As outdoor temperatures fluctuate and eventually start to warm this spring, keeping stored grain cool is important to reduce loss, a North Dakota State University Extension Service grain storage expert advises.
“Not only will daytime temperatures be increasing, but the bin works as a solar collector,” Extension agricultural engineer Ken Hellevang says. More heating occurs on the south wall of a grain bin on March 1 than during the middle of the summer.
“This heats the grain next to the bin wall to temperatures exceeding average outside temperatures,” he said. “This is of more concern if the grain exceeds recommended storage moisture contents.”
Run Aeration Fans to Cool Grain
He recommends producers run the aeration fans periodically during the spring to keep the grain temperature cool, preferably near 30°F in the northern part of the country during March and April, and below 40°F in southern regions. Nighttime temperatures typically are near or below 30°F in March and below 40°F in April across the north-central region of the U.S.
“Temperature sensors are an excellent tool, but remember that they only measure the temperature of the grain next to the sensor,” Hellevang says. “Because grain is an excellent insulator, the grain temperature may be much different just a few feet from the sensor and not affect the measured temperature.”
He encourages placing a temperature cable a few feet from the south wall of a bin.
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Aeration fans or ducts should be covered when not operating. The wind and a natural chimney effect will push warm, moist spring air through the grain. If the wind blows primarily during the day, the grain will be warmed to the daily maximum temperature. Typical maximum temperatures, even in northern states in late March, are in the mid-40s and increase in late April to around 60°F. Grain moisture also will increase as the grain is warmed.
“The goal for summer storage should be to keep the grain as cool as possible to limit insect activity,” Hellevang says. “Insect reproduction is reduced at temperatures below about 60°F.”
Provide an air inlet near the bin roof eave and an outlet near the peak to reduce hot air in the top of the bin. Similar to venting an attic, the heated air rises and is exhausted at the peak. A ventilation fan to exhaust the hot air is another option. Hot air under the bin roof will heat several feet of grain at the top of the bin to temperatures conducive for insect infestations.
Running the aeration fan for a few hours to push air up through the cool stored grain will cool grain near the top. Pick a cool morning every two to three weeks during the summer to run the aeration fan, and only run the fan a few hours to minimize heating grain at the bottom of the bin.
Cover the fan when it is not operating to prevent additional heating of the grain.
Testing and Managing Grain Moisture Content
Having grain at an appropriate warm-season storage moisture content is very important to store grain safely during the summer, according to Hellevang. The maximum moisture content for warm-season storage is 13% to 14% for corn, 11% percent for soybeans, 13.5% for wheat, 12% for barley, and 8% for oil sunflowers.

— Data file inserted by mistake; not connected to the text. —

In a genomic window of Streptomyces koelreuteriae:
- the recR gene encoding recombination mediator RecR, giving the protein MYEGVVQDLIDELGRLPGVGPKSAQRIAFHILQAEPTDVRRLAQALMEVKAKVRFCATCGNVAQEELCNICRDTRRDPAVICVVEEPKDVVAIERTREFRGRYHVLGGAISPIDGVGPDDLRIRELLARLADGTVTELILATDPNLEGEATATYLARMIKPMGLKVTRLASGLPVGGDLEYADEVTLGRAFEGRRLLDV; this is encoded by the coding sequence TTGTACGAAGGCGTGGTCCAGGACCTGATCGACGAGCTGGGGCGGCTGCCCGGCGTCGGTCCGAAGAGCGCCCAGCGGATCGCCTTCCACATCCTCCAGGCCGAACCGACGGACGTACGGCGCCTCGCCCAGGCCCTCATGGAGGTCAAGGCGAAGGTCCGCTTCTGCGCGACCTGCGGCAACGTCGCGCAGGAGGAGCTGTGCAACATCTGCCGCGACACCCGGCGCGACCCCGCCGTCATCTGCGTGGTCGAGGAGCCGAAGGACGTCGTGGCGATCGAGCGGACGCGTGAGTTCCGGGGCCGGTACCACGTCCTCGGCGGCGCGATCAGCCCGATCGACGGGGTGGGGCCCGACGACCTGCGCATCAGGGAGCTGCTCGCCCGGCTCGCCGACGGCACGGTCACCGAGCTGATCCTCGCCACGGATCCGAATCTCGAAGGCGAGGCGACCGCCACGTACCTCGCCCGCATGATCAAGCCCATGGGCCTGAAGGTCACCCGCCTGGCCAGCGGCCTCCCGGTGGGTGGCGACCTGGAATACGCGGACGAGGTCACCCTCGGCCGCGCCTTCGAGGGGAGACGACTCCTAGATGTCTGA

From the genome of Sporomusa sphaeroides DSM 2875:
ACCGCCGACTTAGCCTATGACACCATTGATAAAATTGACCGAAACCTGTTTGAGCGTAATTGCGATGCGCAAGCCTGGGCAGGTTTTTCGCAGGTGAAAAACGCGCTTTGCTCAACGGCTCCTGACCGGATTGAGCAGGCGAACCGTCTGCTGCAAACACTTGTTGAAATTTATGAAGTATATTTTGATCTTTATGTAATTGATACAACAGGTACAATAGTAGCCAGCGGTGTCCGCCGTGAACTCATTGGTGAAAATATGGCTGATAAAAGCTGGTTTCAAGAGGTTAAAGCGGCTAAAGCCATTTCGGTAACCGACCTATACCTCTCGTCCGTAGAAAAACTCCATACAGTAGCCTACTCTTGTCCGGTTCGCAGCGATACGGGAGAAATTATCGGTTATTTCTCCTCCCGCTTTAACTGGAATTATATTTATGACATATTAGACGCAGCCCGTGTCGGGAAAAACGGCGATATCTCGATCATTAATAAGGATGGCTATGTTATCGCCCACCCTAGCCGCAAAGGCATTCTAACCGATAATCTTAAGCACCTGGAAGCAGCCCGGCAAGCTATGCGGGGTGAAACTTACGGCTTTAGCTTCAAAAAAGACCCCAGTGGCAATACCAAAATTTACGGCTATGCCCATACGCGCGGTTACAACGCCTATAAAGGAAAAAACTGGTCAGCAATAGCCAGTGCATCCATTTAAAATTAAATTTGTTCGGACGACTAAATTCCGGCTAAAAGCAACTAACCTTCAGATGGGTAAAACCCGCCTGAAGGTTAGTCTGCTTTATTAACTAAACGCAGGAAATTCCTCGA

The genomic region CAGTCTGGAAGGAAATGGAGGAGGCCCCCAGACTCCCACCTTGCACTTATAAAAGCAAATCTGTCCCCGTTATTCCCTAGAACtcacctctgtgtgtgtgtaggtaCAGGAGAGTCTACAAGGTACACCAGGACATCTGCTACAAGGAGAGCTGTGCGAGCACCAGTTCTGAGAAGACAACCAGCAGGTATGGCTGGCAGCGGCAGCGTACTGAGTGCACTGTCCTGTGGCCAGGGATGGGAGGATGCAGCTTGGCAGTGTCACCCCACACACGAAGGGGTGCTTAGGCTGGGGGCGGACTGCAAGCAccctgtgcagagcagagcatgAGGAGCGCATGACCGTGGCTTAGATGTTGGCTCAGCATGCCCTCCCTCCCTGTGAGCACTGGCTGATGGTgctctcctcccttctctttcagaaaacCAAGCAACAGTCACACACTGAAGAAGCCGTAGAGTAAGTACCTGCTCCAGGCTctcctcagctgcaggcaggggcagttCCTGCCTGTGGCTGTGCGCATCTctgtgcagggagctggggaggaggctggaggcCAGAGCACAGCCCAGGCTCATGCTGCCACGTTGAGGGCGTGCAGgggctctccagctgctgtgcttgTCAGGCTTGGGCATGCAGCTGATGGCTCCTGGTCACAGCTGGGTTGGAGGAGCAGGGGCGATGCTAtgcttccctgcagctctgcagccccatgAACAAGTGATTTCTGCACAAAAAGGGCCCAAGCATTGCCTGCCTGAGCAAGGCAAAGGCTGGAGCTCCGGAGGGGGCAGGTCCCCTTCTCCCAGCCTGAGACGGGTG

Mold growth will occur at summer temperatures if the grain exceeds the recommended moisture content. The allowable storage time for 15% moisture corn is only about four months at 70°F and two months at 80°F.
Checking the grain moisture content is important because moisture measurements at harvest may have been in error due to moisture gradients in the kernel, grain temperature and other factors. In addition, the moisture may have changed while the grain was in storage due to moisture migration or moisture entering the bin.
When checking grain moisture content, follow the moisture meter manufacturer’s procedure for obtaining an accurate moisture measurement. Temperature adjustments, cold grain, inaccurate sample quantity and moisture variations across the kernel frequently cause substantial measurement errors.
Verify the accuracy of the measurement by warming the grain sample to room temperature in a sealed plastic bag before measuring the moisture content. A period of six to 12 hours in a sealed container also permits grain moisture to reach equilibrium across the kernels. Compare the on-farm measured value to that of the sample using a meter at the elevator or other market location.
Hellevang suggests checking the stored grain at least every two weeks. While checking on the grain, measure and record the grain temperature and moisture content. Rising grain temperature may indicate insect or mold problems. Insect infestations can increase from being barely noticeable to major infestations in three to four weeks when the grain is warm.
“Grain temperature cables are a wonderful tool, but do not rely on them to replace inspecting for insects or crusting and detecting odors or other indicators of storage problems,” he says.